The majority of men and women diagnosed with pelvic health issues such as endometriosis or chronic prostatitis, do not know that there are treatment options beyond medications and surgeries.
In addition to the general population knowing little about alternative or supplementary treatment options, there are many healthcare practitioners that also do not know this. This means that there are many people who are not offered care that will likely make a large impact in their lives. That pelvic health physiotherapy can help with pain and function in these pelvic conditions is still undiscovered territory.
When To See a Pelvic Health Physiotherapist
3 common reasons people access a pelvic health physiotherapist in our Oakville clinic:
1. Pre & Post Natal Health
Did you know that in France it is protocol to provide a post-natal woman a full-course of pelvic floor physio treatment? A pelvic floor physiotherapist can help a woman recover from pregnancy-related pain, a traumatic or complicated birth, and prevent possible future pelvic surgeries. They will ensure that a woman’s recovery is facilitated and that they are educated adequately in safe return to activity, sport and exercise. this is based on tissue healing time, strength, whether there is pelvic organ prolapse present etc.
A pelvic health physiotherapist can also be helpful in the prenatal period with pelvic pain and low back pain. They are also able to help with labour preparation to ensure that you are able to relax your pelvic floor.
1/3 women experience incontinence throughout their lives. Physiotherapy has been shown to help a person who experiences different types of incontinence, such as stress urinary incontinence (SUI) and urgency incontinence. Incontinence does not have to be a normal part of the aging process.
Incontinence is most commonly due to weakness of the pelvic floor muscles. Women and men who experience incontinence and bladder dysfunction are helped the most when a pelvic health physiotherapist helps them strengthen their pelvic floor and insure they are doing the exercises properly.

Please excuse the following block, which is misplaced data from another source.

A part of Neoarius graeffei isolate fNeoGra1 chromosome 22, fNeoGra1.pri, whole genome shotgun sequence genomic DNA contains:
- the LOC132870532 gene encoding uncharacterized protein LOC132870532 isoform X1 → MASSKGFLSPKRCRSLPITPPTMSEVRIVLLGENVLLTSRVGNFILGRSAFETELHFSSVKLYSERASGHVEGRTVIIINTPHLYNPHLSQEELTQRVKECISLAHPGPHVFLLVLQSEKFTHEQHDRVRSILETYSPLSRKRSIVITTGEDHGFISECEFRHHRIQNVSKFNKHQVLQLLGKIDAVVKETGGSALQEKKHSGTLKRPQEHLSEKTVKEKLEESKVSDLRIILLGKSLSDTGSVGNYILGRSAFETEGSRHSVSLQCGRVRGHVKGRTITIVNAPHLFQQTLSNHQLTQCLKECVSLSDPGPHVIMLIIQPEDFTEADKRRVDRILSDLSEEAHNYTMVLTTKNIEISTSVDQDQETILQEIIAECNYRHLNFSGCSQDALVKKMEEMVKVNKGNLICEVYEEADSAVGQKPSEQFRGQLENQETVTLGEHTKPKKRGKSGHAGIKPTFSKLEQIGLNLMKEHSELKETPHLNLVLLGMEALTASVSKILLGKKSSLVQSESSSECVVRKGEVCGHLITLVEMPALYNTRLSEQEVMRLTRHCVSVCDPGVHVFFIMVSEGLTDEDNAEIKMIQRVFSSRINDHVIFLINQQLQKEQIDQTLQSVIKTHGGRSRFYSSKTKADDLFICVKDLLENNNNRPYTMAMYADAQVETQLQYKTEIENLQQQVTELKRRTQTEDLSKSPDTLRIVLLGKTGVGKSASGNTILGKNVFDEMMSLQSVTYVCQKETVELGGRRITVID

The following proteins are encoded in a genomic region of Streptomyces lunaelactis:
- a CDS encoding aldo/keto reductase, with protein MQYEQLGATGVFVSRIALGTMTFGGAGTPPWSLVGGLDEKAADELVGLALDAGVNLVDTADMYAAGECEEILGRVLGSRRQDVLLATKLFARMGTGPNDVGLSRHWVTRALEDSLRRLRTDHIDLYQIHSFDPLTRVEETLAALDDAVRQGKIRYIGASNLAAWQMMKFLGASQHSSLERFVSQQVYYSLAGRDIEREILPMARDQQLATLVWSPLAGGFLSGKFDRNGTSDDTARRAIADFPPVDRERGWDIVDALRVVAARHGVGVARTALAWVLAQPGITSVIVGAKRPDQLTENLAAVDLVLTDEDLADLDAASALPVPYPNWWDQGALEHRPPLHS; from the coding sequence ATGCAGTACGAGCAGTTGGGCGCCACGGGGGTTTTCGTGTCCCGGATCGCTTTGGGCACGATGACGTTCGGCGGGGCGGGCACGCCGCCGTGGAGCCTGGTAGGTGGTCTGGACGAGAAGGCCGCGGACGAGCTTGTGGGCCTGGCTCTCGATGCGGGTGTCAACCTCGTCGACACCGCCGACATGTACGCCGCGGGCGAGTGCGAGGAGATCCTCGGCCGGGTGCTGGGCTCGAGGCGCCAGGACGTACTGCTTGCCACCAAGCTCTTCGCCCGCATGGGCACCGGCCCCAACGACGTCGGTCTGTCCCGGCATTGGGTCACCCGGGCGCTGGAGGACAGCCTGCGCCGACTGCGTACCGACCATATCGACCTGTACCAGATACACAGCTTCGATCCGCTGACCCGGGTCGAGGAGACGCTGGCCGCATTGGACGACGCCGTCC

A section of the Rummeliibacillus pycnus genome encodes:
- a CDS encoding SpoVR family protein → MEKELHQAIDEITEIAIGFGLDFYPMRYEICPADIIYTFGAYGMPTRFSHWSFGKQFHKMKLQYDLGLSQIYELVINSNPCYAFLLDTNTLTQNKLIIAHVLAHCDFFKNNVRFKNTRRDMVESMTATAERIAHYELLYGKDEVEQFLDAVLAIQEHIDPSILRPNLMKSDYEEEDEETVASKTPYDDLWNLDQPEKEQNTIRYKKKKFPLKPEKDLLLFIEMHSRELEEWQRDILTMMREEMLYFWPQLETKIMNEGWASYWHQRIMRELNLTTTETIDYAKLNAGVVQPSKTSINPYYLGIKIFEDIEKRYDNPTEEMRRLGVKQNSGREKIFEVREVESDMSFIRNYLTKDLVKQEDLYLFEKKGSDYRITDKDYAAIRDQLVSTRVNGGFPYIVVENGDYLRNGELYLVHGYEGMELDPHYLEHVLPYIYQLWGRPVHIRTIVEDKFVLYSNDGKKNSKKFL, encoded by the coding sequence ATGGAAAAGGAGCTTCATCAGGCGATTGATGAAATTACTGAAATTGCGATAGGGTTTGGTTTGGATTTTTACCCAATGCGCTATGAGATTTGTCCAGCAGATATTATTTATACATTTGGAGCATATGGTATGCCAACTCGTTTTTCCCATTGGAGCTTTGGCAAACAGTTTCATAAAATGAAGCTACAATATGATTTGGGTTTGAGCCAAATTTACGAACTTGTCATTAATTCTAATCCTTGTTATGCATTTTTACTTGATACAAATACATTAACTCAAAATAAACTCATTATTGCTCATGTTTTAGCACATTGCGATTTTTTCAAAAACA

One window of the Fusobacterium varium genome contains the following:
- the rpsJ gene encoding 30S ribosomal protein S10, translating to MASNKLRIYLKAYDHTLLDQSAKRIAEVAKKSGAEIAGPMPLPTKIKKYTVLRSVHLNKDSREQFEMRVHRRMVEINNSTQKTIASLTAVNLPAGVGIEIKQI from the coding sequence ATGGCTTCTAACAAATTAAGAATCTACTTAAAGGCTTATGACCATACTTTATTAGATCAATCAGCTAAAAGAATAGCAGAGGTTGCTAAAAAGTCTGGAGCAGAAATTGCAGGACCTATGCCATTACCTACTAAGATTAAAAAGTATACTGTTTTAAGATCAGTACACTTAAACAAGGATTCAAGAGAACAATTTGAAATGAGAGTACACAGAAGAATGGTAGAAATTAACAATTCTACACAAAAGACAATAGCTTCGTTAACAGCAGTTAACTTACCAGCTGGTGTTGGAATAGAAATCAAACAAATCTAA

3. Pelvic Pain
1/3 women and men will experience pelvic pain at some point in their lives. Men may experience pain in their testicles or penis, while women may experience vulvar or clitoral pain. Both men and women may experience bladder pain, tailbone pain or pressure in the rectum.
To the relief of their patients, pelvic floor physiotherapists can often find soft tissue dysfunctions that contribute to the patient’s pain.
Injury to the lower body, repeated infections and stress can cause reflexive muscle guarding of the pelvic floor muscles. Occasionally these tissues retain the memory of the injury and stay contracted, leading to trigger points and referred pelvic pain.
Pelvic health physiotherapists often find that muscular trigger points inside the pelvic floor contribute to the pain associated with endometriosis, interstitial cystitis, constipation, hemorrhoids, itching and burning that tests negative for yeast, pain with sexual activity, testicular pain and chronic prostatitis. Some women continue to experience symptoms associated with a urinary tract infection (UTI), as the tissues around the urethra stay contracted.
Accessing pelvic health physiotherapy can impact a persons quality of life substantially in the above cases.